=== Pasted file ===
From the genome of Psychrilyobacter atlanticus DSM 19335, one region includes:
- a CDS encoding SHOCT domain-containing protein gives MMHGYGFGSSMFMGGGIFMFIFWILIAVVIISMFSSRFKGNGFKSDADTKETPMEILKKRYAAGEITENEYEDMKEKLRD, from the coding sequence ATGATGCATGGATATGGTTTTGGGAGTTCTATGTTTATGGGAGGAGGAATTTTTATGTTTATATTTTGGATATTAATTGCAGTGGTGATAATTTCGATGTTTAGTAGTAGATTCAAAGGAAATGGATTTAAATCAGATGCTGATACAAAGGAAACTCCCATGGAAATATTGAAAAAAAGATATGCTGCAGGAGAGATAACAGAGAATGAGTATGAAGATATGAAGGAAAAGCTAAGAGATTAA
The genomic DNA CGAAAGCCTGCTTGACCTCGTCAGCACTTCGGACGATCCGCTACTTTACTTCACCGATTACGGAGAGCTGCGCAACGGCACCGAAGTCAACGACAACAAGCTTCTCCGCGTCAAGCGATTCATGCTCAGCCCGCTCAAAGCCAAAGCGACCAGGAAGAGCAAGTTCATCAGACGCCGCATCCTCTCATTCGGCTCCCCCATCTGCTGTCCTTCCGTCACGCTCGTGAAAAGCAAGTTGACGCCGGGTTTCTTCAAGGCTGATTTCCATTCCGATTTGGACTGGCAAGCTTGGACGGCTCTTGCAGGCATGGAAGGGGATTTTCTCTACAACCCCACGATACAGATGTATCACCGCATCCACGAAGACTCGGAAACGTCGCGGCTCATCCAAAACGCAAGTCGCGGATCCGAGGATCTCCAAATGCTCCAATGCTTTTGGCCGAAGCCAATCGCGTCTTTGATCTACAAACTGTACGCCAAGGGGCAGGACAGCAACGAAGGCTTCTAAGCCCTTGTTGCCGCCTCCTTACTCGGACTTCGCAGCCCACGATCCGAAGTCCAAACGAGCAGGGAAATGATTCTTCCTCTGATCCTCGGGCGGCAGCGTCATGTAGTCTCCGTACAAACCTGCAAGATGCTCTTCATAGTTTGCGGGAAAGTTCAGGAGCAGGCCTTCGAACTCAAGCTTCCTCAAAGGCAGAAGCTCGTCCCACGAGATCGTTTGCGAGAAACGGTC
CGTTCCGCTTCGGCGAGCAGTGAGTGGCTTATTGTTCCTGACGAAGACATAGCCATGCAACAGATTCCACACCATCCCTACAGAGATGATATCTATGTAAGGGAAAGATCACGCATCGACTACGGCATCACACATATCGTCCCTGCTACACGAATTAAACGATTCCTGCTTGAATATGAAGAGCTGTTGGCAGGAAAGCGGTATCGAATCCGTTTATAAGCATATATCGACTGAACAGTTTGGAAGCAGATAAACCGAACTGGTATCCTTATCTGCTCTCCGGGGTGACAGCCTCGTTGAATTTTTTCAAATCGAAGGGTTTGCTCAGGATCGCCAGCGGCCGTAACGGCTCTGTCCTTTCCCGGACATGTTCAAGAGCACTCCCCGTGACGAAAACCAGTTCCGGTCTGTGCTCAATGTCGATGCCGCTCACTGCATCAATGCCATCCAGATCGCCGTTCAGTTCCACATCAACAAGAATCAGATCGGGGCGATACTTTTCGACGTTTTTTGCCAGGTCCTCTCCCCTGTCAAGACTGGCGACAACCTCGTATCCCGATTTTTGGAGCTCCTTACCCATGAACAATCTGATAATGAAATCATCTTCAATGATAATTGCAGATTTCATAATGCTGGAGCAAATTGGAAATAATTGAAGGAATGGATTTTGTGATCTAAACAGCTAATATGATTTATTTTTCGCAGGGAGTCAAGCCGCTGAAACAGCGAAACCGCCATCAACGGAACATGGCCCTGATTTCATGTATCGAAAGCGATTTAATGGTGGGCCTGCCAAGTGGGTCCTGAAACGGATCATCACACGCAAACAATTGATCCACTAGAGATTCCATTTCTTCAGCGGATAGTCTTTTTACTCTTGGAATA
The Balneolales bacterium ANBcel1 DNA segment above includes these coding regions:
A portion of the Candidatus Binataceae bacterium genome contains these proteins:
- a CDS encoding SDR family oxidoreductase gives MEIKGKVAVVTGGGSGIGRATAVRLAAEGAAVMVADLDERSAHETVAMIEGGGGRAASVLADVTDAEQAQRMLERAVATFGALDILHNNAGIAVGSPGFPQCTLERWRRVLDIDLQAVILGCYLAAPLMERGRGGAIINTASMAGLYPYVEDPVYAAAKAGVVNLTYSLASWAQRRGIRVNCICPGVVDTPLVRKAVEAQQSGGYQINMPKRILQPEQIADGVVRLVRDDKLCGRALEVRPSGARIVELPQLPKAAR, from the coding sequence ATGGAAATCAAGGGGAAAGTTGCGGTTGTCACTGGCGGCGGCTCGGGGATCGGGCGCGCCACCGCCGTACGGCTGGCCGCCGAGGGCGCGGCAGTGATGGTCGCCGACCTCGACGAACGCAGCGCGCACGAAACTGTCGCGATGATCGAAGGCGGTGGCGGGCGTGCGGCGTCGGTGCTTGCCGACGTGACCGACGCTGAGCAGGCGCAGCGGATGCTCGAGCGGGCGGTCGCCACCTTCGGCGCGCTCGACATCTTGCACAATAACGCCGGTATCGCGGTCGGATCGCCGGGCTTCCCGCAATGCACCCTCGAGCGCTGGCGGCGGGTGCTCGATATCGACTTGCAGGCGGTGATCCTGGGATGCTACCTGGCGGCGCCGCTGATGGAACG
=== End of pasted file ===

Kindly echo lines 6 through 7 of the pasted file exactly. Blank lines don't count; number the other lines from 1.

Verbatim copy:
A portion of the Candidatus Binataceae bacterium genome contains these proteins:
- a CDS encoding SDR family oxidoreductase gives MEIKGKVAVVTGGGSGIGRATAVRLAAEGAAVMVADLDERSAHETVAMIEGGGGRAASVLADVTDAEQAQRMLERAVATFGALDILHNNAGIAVGSPGFPQCTLERWRRVLDIDLQAVILGCYLAAPLMERGRGGAIINTASMAGLYPYVEDPVYAAAKAGVVNLTYSLASWAQRRGIRVNCICPGVVDTPLVRKAVEAQQSGGYQINMPKRILQPEQIADGVVRLVRDDKLCGRALEVRPSGARIVELPQLPKAAR, from the coding sequence ATGGAAATCAAGGGGAAAGTTGCGGTTGTCACTGGCGGCGGCTCGGGGATCGGGCGCGCCACCGCCGTACGGCTGGCCGCCGAGGGCGCGGCAGTGATGGTCGCCGACCTCGACGAACGCAGCGCGCACGAAACTGTCGCGATGATCGAAGGCGGTGGCGGGCGTGCGGCGTCGGTGCTTGCCGACGTGACCGACGCTGAGCAGGCGCAGCGGATGCTCGAGCGGGCGGTCGCCACCTTCGGCGCGCTCGACATCTTGCACAATAACGCCGGTATCGCGGTCGGATCGCCGGGCTTCCCGCAATGCACCCTCGAGCGCTGGCGGCGGGTGCTCGATATCGACTTGCAGGCGGTGATCCTGGGATGCTACCTGGCGGCGCCGCTGATGGAACG